3) A primary task of the staff is to understand the immediate circumstances and relevant background that precipitated the crisis necessitating admission. It is anticipated this will lead to a relationship based on shared knowledge that will, in turn, enable staff to put themselves into the client's shoes. Thus, they will share the client's perception of their social context and what needs to change to enable them to return to it. The relative paucity of paperwork allows time for the interaction necessary to form a relationship.
4) Within this relationship the client will find staff carrying out multiple roles: companion, advocate, case worker, and therapist-although no therapeutic sessions are held in the house. Staff have the authority to make, in conjunction with the client, and be responsible for, on-the-spot decisions. Staff are mostly in their mid-20s, college graduates, selected on the basis of their interest in working in this special setting with a clientele in psychotic crisis. Most use the work as a transitional step on their way to advanced mentalhealth-related degrees. They are usually psychologically tough, tolerant, and flexible and come from lower middle class families with a "Problem" member. (Hirschfeld et al., 1977; Mosher et al., 1973, 1992) In contrast to psychiatric ward staff, they are trained and closely supervised in the adoption and validation of the clients' perceptions. Problem solving and supervision focused on relational difficulties (e.g., "transference" and "counter-transference") that they are experiencing is available from fellow staff, onsite program directors, and the consulting psychiatrists (these last two will be less obvious to clients). Note that the M.D.s are not in charge of the program.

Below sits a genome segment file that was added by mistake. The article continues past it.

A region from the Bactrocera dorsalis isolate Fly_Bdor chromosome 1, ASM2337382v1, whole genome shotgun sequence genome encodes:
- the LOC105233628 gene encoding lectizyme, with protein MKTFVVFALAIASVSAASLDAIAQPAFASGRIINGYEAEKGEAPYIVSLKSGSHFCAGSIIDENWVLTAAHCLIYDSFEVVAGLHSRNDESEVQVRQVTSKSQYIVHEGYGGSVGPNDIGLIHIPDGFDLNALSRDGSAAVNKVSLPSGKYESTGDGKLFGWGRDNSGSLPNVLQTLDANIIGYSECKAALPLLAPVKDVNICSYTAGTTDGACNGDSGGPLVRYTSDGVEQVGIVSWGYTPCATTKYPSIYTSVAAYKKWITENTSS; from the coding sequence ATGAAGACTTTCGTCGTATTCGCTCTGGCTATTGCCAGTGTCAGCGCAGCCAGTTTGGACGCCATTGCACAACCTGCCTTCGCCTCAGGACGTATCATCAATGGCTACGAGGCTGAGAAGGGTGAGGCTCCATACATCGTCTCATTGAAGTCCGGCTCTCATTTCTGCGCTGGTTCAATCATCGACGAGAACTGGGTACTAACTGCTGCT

5) Staff is trained to prevent unnecessary dependency and, insofar as possible, maintain autonomous decision making on the part of clients. They also encourage clients to stay in contact with their usual treatment and social networks. Clients frequently remark on how different the experience is from that of a hospitalization. This process may result in clients reporting they feel in control and a sense of security. They also experience a continued connectedness to their usual social environments.
6) Access and departure, both initially and subsequently, is made as easy as possible. Short of official readmission, there is an open social system through which clients can continue their connection to the program in nearly any way they choose; phone-in for support, information or advice, drop-in visits (usually at dinner time), or arranged time with someone with whom they had an especially important relationship. All former clients are invited back to an organized activity one evening a week.
Pasted from <http://www.moshersoteria.com/soteri.htm>
Letter of Resignation from the American Psychiatric Association
Treatment of Acute Psychosis without Neuroleptics: Two-Year Outcomes From the Soteria Project JOHN R. BOLA, PH.D.,1 and LOREN R. MOSHER, M.D.2
Soteria and Other Alternatives to Acute Psychiatric Hospitalization
A Personal and Professional Review
LOREN R MOSHER, M.D.2